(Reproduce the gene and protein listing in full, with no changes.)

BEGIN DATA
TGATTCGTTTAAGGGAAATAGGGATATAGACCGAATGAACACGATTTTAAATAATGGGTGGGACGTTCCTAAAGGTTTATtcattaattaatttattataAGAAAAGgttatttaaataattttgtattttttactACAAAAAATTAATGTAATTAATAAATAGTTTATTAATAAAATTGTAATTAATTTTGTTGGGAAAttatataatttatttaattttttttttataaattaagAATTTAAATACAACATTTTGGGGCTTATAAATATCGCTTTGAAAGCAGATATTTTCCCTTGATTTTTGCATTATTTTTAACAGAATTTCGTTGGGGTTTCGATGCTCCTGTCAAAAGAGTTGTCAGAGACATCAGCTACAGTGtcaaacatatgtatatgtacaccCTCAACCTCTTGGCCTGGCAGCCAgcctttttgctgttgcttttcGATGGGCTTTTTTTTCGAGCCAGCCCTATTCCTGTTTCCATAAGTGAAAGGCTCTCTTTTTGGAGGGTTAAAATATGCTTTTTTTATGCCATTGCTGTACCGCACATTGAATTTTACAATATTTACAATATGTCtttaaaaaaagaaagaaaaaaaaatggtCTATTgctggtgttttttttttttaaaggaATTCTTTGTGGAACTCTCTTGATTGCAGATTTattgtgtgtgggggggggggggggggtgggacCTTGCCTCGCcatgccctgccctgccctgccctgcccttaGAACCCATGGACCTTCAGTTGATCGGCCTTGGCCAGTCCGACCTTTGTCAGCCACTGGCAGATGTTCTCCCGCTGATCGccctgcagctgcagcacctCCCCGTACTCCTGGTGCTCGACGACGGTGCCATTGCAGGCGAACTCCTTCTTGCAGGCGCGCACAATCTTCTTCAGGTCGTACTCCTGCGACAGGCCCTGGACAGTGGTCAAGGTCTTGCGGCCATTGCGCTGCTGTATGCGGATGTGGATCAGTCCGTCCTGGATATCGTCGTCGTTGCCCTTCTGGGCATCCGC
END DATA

TGATTCGTTTAAGGGAAATAGGGATATAGACCGAATGAACACGATTTTAAATAATGGGTGGGACGTTCCTAAAGGTTTATtcattaattaatttattataAGAAAAGgttatttaaataattttgtattttttactACAAAAAATTAATGTAATTAATAAATAGTTTATTAATAAAATTGTAATTAATTTTGTTGGGAAAttatataatttatttaattttttttttataaattaagAATTTAAATACAACATTTTGGGGCTTATAAATATCGCTTTGAAAGCAGATATTTTCCCTTGATTTTTGCATTATTTTTAACAGAATTTCGTTGGGGTTTCGATGCTCCTGTCAAAAGAGTTGTCAGAGACATCAGCTACAGTGtcaaacatatgtatatgtacaccCTCAACCTCTTGGCCTGGCAGCCAgcctttttgctgttgcttttcGATGGGCTTTTTTTTCGAGCCAGCCCTATTCCTGTTTCCATAAGTGAAAGGCTCTCTTTTTGGAGGGTTAAAATATGCTTTTTTTATGCCATTGCTGTACCGCACATTGAATTTTACAATATTTACAATATGTCtttaaaaaaagaaagaaaaaaaaatggtCTATTgctggtgttttttttttttaaaggaATTCTTTGTGGAACTCTCTTGATTGCAGATTTattgtgtgtgggggggggggggggggtgggacCTTGCCTCGCcatgccctgccctgccctgccctgcccttaGAACCCATGGACCTTCAGTTGATCGGCCTTGGCCAGTCCGACCTTTGTCAGCCACTGGCAGATGTTCTCCCGCTGATCGccctgcagctgcagcacctCCCCGTACTCCTGGTGCTCGACGACGGTGCCATTGCAGGCGAACTCCTTCTTGCAGGCGCGCACAATCTTCTTCAGGTCGTACTCCTGCGACAGGCCCTGGACAGTGGTCAAGGTCTTGCGGCCATTGCGCTGCTGTATGCGGATGTGGATCAGTCCGTCCTGGATATCGTCGTCGTTGCCCTTCTGGGCATCCGC